enhanced poleward moisture transport that occurs often on the eastern side of a transitioning TC. When this moisture impinges on a midlatitude baroclinic zone in a region of upper-level forcing for ascent [e.g., near the equatorward entrance region of an upper-level jet streak; Uccellini and Johnson (1979) ] several days prior to ET, heavy precipitation and flooding may occur as a result of quasi-stationary convection in that region (e.g., Wang et al. 2009 ; Galarneau et al. 2010 ; Byun and Lee

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Maxi Boettcher and Heini Wernli

. Below the level of maximum latent heating a positive diabatic PV tendency occurs, which leads to the reformation of the DRW downstream of its original position. Once generated, a DRW can be regarded as a self-preserving system that propagates rapidly by continuous diabatic PV regeneration under the conditions of at least moderate baroclinicity and sufficient moisture supply. With this characterization of DRWs we emphasize the aspect of wavelike regeneration and propagation (as opposed to material

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Julia H. Keller, Christian M. Grams, Michael Riemer, Heather M. Archambault, Lance Bosart, James D. Doyle, Jenni L. Evans, Thomas J. Galarneau Jr., Kyle Griffin, Patrick A. Harr, Naoko Kitabatake, Ron McTaggart-Cowan, Florian Pantillon, Julian F. Quinting, Carolyn A. Reynolds, Elizabeth A. Ritchie, Ryan D. Torn, and Fuqing Zhang

moves poleward and starts to interact with the midlatitude flow ( Fig. 1a ). This results in the formation of a jet streak ( Fig. 1b ) and a poleward deflection of the jet near the transitioning cyclone in conjunction with the development of a ridge–trough couplet ( Fig. 1b ). At the same time, a region of enhanced moisture flux—a so-called atmospheric river ( Zhu and Newell 1998 )—forms ahead of the downstream trough. The ridge–trough couplet continues to amplify, a new cyclone develops farther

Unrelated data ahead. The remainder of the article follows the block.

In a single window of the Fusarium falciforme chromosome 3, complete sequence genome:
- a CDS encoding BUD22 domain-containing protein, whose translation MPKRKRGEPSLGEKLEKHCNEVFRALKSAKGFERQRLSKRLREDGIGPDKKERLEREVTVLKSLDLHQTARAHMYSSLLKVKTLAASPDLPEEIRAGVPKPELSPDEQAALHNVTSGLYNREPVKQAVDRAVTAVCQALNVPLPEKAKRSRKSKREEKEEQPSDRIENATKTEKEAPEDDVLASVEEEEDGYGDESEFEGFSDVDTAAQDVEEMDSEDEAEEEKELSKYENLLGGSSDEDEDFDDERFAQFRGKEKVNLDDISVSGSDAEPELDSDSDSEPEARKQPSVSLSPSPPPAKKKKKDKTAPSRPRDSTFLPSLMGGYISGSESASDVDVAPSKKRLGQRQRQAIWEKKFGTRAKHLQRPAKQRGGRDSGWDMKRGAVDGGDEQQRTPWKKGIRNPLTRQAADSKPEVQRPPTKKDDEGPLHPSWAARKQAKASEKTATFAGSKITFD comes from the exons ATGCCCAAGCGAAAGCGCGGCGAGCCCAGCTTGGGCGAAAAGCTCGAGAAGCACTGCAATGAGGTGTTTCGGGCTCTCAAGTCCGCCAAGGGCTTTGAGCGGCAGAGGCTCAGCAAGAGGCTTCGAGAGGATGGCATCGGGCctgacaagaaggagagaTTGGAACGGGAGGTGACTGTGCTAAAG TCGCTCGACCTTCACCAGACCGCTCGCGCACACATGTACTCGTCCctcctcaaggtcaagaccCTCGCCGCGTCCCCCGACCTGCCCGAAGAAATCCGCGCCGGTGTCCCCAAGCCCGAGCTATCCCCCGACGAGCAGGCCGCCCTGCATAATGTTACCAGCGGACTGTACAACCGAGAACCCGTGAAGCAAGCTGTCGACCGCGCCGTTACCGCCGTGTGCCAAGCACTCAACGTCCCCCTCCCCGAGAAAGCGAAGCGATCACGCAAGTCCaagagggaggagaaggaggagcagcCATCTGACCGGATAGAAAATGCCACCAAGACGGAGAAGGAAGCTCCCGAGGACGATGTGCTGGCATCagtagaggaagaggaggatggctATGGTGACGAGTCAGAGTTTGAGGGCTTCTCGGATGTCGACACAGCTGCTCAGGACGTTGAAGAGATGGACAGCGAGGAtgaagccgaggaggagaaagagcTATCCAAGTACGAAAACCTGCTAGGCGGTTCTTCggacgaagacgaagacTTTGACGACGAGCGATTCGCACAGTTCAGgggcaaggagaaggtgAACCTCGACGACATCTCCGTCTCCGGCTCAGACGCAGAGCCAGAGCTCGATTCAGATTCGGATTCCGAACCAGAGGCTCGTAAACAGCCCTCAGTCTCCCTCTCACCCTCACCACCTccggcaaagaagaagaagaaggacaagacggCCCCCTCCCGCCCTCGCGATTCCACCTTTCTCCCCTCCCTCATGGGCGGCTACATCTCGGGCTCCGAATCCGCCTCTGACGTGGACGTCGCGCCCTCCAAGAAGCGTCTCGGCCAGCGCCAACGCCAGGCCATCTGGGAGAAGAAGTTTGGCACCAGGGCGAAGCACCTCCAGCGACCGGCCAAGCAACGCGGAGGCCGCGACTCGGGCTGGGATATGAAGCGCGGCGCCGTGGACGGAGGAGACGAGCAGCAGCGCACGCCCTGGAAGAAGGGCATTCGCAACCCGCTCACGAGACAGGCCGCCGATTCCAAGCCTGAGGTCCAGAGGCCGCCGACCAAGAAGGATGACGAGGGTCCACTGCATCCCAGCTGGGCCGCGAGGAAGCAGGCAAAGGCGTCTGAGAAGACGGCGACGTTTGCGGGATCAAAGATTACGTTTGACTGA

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Kirstin Kober, Annette M. Foerster, and George C. Craig

convection. The two convection parameterizations differ not only in the fact that one is deterministic and is one stochastic. Both are mass-flux-based schemes, but differ in two major ways: the closure assumption (Tiedtke parameterization is based on moisture convergence and PC08 is based on CAPE) and the trigger (Tiedtke: temperature threshold; PC08 : vertical velocity) ( Dierer et al. 2009 ). Groenemeijer and Craig (2012) implemented the PC08 scheme in COSMO, version 4.8, and performed ensemble

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Jana Čampa and Heini Wernli

distributed over the whole cyclone area. Field and Wood (2007) composited cyclones according to their intensity (in terms of surface wind speed) and moisture content. They show that for cyclones of the same wind speed intensity, those with more moisture have a slightly higher sea level pressure (SLP) than the drier ones. Therefore the dynamical effect of precipitation processes is also to produce stronger winds in the cyclones that do not have very low SLP. Rudeva and Gulev (2011) found similar